Diagnostik- & Forschungsinstitut für Hygiene, Mikrobiologie und Umweltmedizin

Welcome to the webpage of the Consultant Laboratory for Bordetella at the Robert Koch Institute (RKI).

To expand infectious disease epidemiology networks and advance strategies for preventing and combating infectious diseases, the RKI requires additional professional expertise and experience in laboratory diagnostics, which are provided by national reference centers and consultant laboratories.

The Consultant Laboratory for Bordetella was established by the German Federal Ministry of Health (BMG) in coordination with the Robert Koch Institute.


Pertussis and Bordetella



Pertussis is a highly contagious infection of the respiratory tract caused by the gram-negative bacterium Bordetella pertussis, which is only pathogenic in humans. The disease is transmitted by contact with droplets from infected individuals. It starts with symptoms similar to a cold and is followed by characteristic coughing fits that may last up to several weeks before they slowly subside. Small children may experience severe complications such as pneumonia, seizures and encephalopathy. Though infection is possible at any age, infants and small children have a higher risk of severe and potentially deadly disease progression.

In recent years, an increase in infections with B. pertussis has been observed in unvaccinated as well as vaccinated individuals. Depending on an individual's immune status, its clinical progression may vary widely and be uncharacteristic especially in adolescents and adults. This makes laboratory diagnosis highly important in order to prevent transmission with quick antibiotic treatment. It must be assumed that pertussis is underdiagnosed not only in Europe but globally, especially in countries with few resources.



In addition to the classic pertussis pathogen B. pertussis, the species B. parapertussis can cause symptoms similar to pertussis in humans as well. B. bronchiseptica can also lead to infections of the respiratory tract in humans, albeit less frequently. Both B. parapertussis and B. bronchiseptica are also significant in veterinary medicine. The epidemiological significance of further Bordetella species in human medicine such as B. holmesii and species primarily pathogenic to poultry such as B. hinzii and B. avium is still relatively unclear.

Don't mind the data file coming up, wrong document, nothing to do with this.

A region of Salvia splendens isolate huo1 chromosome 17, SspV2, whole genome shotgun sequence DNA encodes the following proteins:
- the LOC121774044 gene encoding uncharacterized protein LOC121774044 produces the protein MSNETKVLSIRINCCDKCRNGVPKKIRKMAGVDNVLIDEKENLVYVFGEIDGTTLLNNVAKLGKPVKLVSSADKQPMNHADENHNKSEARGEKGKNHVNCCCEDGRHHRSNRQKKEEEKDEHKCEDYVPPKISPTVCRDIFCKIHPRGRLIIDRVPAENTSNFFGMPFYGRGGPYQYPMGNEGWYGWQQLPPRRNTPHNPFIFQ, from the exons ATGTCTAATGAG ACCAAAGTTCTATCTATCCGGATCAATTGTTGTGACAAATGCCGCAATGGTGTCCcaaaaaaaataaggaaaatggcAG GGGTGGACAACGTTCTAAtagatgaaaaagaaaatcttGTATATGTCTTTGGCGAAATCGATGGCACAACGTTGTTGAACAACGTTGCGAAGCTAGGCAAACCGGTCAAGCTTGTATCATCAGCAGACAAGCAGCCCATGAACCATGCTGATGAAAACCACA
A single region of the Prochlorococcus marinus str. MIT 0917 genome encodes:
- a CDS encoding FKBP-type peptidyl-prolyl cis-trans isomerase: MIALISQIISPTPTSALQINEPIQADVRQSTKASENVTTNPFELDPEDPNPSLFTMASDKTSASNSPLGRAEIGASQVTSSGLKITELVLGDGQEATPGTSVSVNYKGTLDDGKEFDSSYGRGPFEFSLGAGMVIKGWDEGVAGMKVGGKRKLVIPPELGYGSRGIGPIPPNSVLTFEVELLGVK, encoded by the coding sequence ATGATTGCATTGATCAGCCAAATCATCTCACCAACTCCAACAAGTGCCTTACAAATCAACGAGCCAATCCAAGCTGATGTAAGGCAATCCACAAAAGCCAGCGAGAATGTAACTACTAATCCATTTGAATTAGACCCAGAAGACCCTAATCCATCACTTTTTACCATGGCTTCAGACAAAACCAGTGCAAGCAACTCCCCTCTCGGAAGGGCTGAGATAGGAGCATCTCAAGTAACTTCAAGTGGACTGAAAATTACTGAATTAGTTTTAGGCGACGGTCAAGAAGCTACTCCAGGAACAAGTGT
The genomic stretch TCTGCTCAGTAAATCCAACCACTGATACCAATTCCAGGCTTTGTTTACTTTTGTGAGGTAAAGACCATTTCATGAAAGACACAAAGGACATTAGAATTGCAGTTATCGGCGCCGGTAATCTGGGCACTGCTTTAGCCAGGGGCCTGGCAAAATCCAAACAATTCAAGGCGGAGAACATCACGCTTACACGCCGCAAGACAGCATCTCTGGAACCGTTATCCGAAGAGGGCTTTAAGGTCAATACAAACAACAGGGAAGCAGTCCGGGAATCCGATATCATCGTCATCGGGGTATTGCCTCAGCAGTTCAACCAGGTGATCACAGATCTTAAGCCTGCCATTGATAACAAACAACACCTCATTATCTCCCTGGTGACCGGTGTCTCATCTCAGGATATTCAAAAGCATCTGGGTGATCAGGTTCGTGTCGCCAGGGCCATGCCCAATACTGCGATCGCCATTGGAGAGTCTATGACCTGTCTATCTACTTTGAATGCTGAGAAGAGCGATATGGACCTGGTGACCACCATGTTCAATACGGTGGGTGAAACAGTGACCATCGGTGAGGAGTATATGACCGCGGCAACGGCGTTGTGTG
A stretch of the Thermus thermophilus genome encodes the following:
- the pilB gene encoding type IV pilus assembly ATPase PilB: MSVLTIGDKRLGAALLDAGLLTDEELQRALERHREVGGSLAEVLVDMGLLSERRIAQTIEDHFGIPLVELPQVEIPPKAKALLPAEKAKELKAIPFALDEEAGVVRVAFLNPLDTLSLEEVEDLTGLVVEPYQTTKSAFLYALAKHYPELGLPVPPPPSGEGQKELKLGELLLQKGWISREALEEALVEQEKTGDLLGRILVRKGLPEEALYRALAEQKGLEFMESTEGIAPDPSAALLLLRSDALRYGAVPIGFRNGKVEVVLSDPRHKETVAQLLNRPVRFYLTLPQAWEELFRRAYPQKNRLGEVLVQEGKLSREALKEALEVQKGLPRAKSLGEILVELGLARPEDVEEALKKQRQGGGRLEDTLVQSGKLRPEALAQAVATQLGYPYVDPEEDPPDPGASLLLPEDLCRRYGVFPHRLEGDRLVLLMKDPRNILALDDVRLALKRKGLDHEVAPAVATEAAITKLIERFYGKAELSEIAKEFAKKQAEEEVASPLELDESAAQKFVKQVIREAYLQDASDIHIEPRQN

Vaccination against B. pertussis infection is the most important preventive measure. In addition to the earliest basic immunization of infants, boosters in adolescence and adulthood are important for maintaining immunity.


Ivo Steinmetz 
T: +43 316 385 73700


Please contact us before you submit patient samples and culture isolates. 
T: +43 316 385 73701

Tasks of the consultant laboratory

  • Providing guidance on questions related to microbiological diagnostics and pathogen typing
  • Advancing existing and developing new diagnostic procedures (especially conducting research on molecular typing of Bordetella spp. and antibody response to infection and after vaccination)
  • Participating in quality assurance measures
  • Conducting studies on the epidemiology of Bordetella spp.

  • Conducting laboratory tests
    • Detection by culture of Bordetella pertussis, Bordetella parapertussis and other Bordetella spp. in clinical samples
    • Molecular typing of Bordetella spp. using genome sequencing
    • Direct molecular detection of Bordetella spp. in patient samples using RT PCR
    • Serologic tests (antipertussis toxins IgG and IgA)

Current challenges

  • It is necessary to improve routine diagnostics in inpatient and outpatient settings by increasing the awareness of the treating physicians as well as by improving detection of the pertussis pathogen and other Bordetella species.
  • In addition to PCR detection, the isolation of the bacteria in clinical samples is necessary in order to analyze changes in pathogenicity and antibiotic resistance and detect the potential occurrence of immune escape mutants.


With optimized diagnostics, adequate treatment can be introduced more quickly and chains of transmission interrupted. It is also the basis for improved epidemiological surveillance through which preventive measures such as the currently recommended vaccination against pertussis are evaluated.


Additional information for laboratory diagnostics when pertussis is suspected

A nasopharyngeal swab is suitable for direct detection of the pathogen. With other samples from the upper respiratory tract, false-negative results may occur due to the lower pathogen load.

More information is available in the RKI guidelines

Shipping patient samples and cultures

Please include a completed requisition form with all test materials (Bordetella spp. cultures, serums and respiratory samples from patients).

All materials are transported at room temperature. Please note that clinical samples and bacterial cultures are Category B, biological substances (UN 3373). P650 (IATA) packaging instructions must be followed.

Requisition form